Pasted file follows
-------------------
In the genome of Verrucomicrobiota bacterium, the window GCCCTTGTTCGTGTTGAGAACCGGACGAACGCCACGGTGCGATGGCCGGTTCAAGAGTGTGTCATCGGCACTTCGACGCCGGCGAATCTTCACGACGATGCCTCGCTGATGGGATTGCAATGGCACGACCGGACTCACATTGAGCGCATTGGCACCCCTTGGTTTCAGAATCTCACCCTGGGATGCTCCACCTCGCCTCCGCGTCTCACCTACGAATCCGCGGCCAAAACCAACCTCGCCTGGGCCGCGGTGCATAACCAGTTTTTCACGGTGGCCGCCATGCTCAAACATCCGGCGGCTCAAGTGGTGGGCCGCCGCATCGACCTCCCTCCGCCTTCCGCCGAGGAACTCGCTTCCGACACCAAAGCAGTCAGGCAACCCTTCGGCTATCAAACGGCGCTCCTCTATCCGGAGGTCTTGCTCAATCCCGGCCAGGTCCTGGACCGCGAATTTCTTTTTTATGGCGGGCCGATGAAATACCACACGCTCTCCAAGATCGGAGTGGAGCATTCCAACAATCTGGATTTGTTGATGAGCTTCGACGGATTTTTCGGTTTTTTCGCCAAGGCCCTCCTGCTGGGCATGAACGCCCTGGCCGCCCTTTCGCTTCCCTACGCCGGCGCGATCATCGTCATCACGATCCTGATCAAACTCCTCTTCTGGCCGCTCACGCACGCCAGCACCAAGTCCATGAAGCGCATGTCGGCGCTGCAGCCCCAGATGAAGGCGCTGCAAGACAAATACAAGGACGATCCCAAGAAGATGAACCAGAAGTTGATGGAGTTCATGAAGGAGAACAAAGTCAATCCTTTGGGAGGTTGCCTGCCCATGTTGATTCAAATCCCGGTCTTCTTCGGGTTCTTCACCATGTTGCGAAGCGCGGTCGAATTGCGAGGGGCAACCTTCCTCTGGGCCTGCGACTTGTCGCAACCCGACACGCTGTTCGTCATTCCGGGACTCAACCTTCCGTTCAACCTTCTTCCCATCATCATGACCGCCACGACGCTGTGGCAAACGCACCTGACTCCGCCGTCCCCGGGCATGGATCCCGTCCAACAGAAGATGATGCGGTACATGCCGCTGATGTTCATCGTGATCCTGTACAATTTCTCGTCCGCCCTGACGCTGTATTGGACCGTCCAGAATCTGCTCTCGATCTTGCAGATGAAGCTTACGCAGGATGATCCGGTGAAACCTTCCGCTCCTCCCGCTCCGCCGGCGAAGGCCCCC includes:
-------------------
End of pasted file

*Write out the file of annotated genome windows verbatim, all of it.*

In the genome of Verrucomicrobiota bacterium, the window GCCCTTGTTCGTGTTGAGAACCGGACGAACGCCACGGTGCGATGGCCGGTTCAAGAGTGTGTCATCGGCACTTCGACGCCGGCGAATCTTCACGACGATGCCTCGCTGATGGGATTGCAATGGCACGACCGGACTCACATTGAGCGCATTGGCACCCCTTGGTTTCAGAATCTCACCCTGGGATGCTCCACCTCGCCTCCGCGTCTCACCTACGAATCCGCGGCCAAAACCAACCTCGCCTGGGCCGCGGTGCATAACCAGTTTTTCACGGTGGCCGCCATGCTCAAACATCCGGCGGCTCAAGTGGTGGGCCGCCGCATCGACCTCCCTCCGCCTTCCGCCGAGGAACTCGCTTCCGACACCAAAGCAGTCAGGCAACCCTTCGGCTATCAAACGGCGCTCCTCTATCCGGAGGTCTTGCTCAATCCCGGCCAGGTCCTGGACCGCGAATTTCTTTTTTATGGCGGGCCGATGAAATACCACACGCTCTCCAAGATCGGAGTGGAGCATTCCAACAATCTGGATTTGTTGATGAGCTTCGACGGATTTTTCGGTTTTTTCGCCAAGGCCCTCCTGCTGGGCATGAACGCCCTGGCCGCCCTTTCGCTTCCCTACGCCGGCGCGATCATCGTCATCACGATCCTGATCAAACTCCTCTTCTGGCCGCTCACGCACGCCAGCACCAAGTCCATGAAGCGCATGTCGGCGCTGCAGCCCCAGATGAAGGCGCTGCAAGACAAATACAAGGACGATCCCAAGAAGATGAACCAGAAGTTGATGGAGTTCATGAAGGAGAACAAAGTCAATCCTTTGGGAGGTTGCCTGCCCATGTTGATTCAAATCCCGGTCTTCTTCGGGTTCTTCACCATGTTGCGAAGCGCGGTCGAATTGCGAGGGGCAACCTTCCTCTGGGCCTGCGACTTGTCGCAACCCGACACGCTGTTCGTCATTCCGGGACTCAACCTTCCGTTCAACCTTCTTCCCATCATCATGACCGCCACGACGCTGTGGCAAACGCACCTGACTCCGCCGTCCCCGGGCATGGATCCCGTCCAACAGAAGATGATGCGGTACATGCCGCTGATGTTCATCGTGATCCTGTACAATTTCTCGTCCGCCCTGACGCTGTATTGGACCGTCCAGAATCTGCTCTCGATCTTGCAGATGAAGCTTACGCAGGATGATCCGGTGAAACCTTCCGCTCCTCCCGCTCCGCCGGCGAAGGCCCCC includes: